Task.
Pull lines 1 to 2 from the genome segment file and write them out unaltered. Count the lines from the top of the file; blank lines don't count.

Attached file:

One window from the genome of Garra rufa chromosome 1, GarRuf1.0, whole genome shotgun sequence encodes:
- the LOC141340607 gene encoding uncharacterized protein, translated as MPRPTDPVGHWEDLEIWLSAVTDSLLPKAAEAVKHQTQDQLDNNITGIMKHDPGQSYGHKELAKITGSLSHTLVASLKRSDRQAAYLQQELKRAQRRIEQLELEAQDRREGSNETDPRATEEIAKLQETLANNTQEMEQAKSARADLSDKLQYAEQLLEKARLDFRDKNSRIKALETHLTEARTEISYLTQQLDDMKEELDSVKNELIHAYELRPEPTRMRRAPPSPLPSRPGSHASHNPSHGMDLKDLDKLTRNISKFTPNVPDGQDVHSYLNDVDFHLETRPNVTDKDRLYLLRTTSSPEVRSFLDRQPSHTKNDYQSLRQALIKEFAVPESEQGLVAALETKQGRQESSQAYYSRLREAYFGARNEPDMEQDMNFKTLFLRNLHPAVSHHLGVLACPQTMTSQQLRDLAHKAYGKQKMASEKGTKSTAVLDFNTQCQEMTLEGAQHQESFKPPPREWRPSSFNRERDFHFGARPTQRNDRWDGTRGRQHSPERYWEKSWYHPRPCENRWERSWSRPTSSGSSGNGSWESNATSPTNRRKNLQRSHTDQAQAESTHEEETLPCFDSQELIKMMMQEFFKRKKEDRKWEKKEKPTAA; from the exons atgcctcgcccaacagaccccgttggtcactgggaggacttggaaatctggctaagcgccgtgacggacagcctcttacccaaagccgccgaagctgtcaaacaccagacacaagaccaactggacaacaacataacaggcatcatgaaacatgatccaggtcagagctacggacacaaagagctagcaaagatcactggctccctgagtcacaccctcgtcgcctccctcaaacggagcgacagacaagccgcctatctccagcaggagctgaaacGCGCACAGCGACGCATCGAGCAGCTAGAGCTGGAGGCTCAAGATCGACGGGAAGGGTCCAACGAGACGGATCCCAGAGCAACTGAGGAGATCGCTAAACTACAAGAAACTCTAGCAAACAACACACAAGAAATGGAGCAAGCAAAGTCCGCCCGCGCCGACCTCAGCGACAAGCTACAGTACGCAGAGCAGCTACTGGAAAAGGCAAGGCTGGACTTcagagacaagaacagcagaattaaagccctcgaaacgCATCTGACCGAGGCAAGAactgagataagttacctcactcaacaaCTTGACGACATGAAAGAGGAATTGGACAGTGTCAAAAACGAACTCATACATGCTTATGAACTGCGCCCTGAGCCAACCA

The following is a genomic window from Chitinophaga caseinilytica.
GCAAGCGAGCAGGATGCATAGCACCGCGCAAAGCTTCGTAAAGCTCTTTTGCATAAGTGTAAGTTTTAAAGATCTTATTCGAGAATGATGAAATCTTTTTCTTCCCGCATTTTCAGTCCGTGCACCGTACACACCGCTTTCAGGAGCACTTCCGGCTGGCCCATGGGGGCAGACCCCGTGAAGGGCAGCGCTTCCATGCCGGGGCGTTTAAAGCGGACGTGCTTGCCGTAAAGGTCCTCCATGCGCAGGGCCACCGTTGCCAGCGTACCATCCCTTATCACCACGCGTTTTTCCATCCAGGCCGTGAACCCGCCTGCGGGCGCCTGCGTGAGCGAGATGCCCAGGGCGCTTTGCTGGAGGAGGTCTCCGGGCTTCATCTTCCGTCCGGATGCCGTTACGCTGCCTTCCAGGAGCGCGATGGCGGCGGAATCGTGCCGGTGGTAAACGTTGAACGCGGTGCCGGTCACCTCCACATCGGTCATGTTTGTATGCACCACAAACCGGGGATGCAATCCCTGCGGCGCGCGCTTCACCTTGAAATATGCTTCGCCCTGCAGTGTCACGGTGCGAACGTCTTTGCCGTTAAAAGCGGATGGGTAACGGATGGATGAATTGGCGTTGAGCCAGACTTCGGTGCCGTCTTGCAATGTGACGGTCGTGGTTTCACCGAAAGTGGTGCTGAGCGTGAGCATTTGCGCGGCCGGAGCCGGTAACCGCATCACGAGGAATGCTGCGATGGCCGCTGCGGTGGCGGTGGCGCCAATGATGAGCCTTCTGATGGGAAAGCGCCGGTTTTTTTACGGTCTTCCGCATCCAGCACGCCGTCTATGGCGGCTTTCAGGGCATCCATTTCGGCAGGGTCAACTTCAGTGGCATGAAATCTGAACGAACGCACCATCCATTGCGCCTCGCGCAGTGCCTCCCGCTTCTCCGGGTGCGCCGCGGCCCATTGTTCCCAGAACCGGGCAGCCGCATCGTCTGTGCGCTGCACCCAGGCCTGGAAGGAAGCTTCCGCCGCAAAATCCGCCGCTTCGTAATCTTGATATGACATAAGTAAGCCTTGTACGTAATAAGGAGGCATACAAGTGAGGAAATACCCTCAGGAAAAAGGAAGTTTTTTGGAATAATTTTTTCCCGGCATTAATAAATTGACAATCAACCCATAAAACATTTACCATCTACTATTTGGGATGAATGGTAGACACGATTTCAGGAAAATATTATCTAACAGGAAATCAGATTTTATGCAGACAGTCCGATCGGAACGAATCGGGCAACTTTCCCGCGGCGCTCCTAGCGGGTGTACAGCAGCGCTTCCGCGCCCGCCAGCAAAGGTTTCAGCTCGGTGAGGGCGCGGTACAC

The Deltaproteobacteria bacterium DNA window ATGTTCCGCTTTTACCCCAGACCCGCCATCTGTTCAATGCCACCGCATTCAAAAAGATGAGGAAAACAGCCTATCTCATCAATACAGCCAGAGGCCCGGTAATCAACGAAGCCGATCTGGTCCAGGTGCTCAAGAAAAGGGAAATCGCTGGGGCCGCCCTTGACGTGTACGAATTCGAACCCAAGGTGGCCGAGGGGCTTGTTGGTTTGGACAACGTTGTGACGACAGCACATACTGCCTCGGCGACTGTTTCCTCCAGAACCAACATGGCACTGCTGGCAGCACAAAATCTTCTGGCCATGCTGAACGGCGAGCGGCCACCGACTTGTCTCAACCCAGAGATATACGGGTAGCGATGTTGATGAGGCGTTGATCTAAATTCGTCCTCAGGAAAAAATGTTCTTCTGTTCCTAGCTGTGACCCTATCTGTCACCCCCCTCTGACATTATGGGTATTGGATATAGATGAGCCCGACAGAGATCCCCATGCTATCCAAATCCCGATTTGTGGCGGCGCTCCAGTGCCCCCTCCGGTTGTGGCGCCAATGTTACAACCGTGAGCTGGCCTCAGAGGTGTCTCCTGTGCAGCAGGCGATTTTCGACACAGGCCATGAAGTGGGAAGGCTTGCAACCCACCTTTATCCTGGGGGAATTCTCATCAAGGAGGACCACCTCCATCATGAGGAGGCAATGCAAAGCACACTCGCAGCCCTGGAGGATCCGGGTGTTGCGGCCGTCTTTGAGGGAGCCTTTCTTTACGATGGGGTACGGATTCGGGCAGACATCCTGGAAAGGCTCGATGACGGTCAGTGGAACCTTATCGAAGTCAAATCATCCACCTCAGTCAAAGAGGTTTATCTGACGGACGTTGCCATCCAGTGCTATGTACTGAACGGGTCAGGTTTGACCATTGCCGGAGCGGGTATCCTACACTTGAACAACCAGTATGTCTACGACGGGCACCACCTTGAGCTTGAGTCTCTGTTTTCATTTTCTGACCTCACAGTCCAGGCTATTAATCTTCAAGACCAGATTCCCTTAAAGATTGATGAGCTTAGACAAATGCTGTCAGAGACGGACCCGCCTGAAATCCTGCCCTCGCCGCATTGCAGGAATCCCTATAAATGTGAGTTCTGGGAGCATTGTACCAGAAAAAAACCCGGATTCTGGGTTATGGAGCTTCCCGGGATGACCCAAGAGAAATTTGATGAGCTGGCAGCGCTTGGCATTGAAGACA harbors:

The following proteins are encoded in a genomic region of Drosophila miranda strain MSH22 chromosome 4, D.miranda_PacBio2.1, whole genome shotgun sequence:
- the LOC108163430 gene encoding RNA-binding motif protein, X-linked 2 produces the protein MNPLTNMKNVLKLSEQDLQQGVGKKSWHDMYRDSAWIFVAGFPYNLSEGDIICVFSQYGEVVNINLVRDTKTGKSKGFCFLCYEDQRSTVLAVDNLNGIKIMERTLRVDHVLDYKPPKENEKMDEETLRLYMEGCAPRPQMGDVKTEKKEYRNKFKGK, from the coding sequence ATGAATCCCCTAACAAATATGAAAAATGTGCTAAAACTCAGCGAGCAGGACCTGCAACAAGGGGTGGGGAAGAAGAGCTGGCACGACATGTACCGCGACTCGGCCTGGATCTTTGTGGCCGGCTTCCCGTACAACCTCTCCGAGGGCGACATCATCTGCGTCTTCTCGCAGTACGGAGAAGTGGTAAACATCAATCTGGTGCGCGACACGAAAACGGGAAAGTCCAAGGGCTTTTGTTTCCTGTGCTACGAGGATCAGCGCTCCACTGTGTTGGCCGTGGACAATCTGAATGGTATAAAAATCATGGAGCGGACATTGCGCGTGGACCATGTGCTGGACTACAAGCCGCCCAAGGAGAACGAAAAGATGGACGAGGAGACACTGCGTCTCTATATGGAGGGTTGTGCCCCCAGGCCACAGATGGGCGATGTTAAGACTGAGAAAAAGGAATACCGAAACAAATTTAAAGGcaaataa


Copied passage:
One window from the genome of Garra rufa chromosome 1, GarRuf1.0, whole genome shotgun sequence encodes:
- the LOC141340607 gene encoding uncharacterized protein, translated as MPRPTDPVGHWEDLEIWLSAVTDSLLPKAAEAVKHQTQDQLDNNITGIMKHDPGQSYGHKELAKITGSLSHTLVASLKRSDRQAAYLQQELKRAQRRIEQLELEAQDRREGSNETDPRATEEIAKLQETLANNTQEMEQAKSARADLSDKLQYAEQLLEKARLDFRDKNSRIKALETHLTEARTEISYLTQQLDDMKEELDSVKNELIHAYELRPEPTRMRRAPPSPLPSRPGSHASHNPSHGMDLKDLDKLTRNISKFTPNVPDGQDVHSYLNDVDFHLETRPNVTDKDRLYLLRTTSSPEVRSFLDRQPSHTKNDYQSLRQALIKEFAVPESEQGLVAALETKQGRQESSQAYYSRLREAYFGARNEPDMEQDMNFKTLFLRNLHPAVSHHLGVLACPQTMTSQQLRDLAHKAYGKQKMASEKGTKSTAVLDFNTQCQEMTLEGAQHQESFKPPPREWRPSSFNRERDFHFGARPTQRNDRWDGTRGRQHSPERYWEKSWYHPRPCENRWERSWSRPTSSGSSGNGSWESNATSPTNRRKNLQRSHTDQAQAESTHEEETLPCFDSQELIKMMMQEFFKRKKEDRKWEKKEKPTAA; from the exons atgcctcgcccaacagaccccgttggtcactgggaggacttggaaatctggctaagcgccgtgacggacagcctcttacccaaagccgccgaagctgtcaaacaccagacacaagaccaactggacaacaacataacaggcatcatgaaacatgatccaggtcagagctacggacacaaagagctagcaaagatcactggctccctgagtcacaccctcgtcgcctccctcaaacggagcgacagacaagccgcctatctccagcaggagctgaaacGCGCACAGCGACGCATCGAGCAGCTAGAGCTGGAGGCTCAAGATCGACGGGAAGGGTCCAACGAGACGGATCCCAGAGCAACTGAGGAGATCGCTAAACTACAAGAAACTCTAGCAAACAACACACAAGAAATGGAGCAAGCAAAGTCCGCCCGCGCCGACCTCAGCGACAAGCTACAGTACGCAGAGCAGCTACTGGAAAAGGCAAGGCTGGACTTcagagacaagaacagcagaattaaagccctcgaaacgCATCTGACCGAGGCAAGAactgagataagttacctcactcaacaaCTTGACGACATGAAAGAGGAATTGGACAGTGTCAAAAACGAACTCATACATGCTTATGAACTGCGCCCTGAGCCAACCA